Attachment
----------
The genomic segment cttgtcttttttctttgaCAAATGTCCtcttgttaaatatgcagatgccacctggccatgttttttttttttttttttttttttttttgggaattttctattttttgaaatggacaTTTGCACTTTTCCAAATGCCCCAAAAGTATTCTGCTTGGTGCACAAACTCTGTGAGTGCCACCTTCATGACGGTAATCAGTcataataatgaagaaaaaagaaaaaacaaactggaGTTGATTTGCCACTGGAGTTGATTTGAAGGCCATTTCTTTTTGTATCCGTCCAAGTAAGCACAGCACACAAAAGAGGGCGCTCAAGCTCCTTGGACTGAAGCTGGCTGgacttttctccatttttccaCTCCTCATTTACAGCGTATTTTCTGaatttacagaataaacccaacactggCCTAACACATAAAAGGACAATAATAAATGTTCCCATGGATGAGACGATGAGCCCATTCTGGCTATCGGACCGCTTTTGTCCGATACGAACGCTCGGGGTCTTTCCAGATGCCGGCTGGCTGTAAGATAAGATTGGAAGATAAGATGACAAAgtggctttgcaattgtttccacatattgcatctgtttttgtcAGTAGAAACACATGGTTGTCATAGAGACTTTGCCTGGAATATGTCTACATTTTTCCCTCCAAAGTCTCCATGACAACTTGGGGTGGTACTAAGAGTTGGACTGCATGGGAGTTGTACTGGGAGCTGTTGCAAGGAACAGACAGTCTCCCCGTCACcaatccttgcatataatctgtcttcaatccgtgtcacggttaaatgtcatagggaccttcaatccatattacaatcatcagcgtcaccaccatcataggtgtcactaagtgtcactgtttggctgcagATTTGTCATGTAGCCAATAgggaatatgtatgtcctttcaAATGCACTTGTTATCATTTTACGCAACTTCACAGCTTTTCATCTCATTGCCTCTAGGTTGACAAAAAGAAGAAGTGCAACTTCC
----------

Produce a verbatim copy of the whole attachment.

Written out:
The genomic segment cttgtcttttttctttgaCAAATGTCCtcttgttaaatatgcagatgccacctggccatgttttttttttttttttttttttttttttgggaattttctattttttgaaatggacaTTTGCACTTTTCCAAATGCCCCAAAAGTATTCTGCTTGGTGCACAAACTCTGTGAGTGCCACCTTCATGACGGTAATCAGTcataataatgaagaaaaaagaaaaaacaaactggaGTTGATTTGCCACTGGAGTTGATTTGAAGGCCATTTCTTTTTGTATCCGTCCAAGTAAGCACAGCACACAAAAGAGGGCGCTCAAGCTCCTTGGACTGAAGCTGGCTGgacttttctccatttttccaCTCCTCATTTACAGCGTATTTTCTGaatttacagaataaacccaacactggCCTAACACATAAAAGGACAATAATAAATGTTCCCATGGATGAGACGATGAGCCCATTCTGGCTATCGGACCGCTTTTGTCCGATACGAACGCTCGGGGTCTTTCCAGATGCCGGCTGGCTGTAAGATAAGATTGGAAGATAAGATGACAAAgtggctttgcaattgtttccacatattgcatctgtttttgtcAGTAGAAACACATGGTTGTCATAGAGACTTTGCCTGGAATATGTCTACATTTTTCCCTCCAAAGTCTCCATGACAACTTGGGGTGGTACTAAGAGTTGGACTGCATGGGAGTTGTACTGGGAGCTGTTGCAAGGAACAGACAGTCTCCCCGTCACcaatccttgcatataatctgtcttcaatccgtgtcacggttaaatgtcatagggaccttcaatccatattacaatcatcagcgtcaccaccatcataggtgtcactaagtgtcactgtttggctgcagATTTGTCATGTAGCCAATAgggaatatgtatgtcctttcaAATGCACTTGTTATCATTTTACGCAACTTCACAGCTTTTCATCTCATTGCCTCTAGGTTGACAAAAAGAAGAAGTGCAACTTCC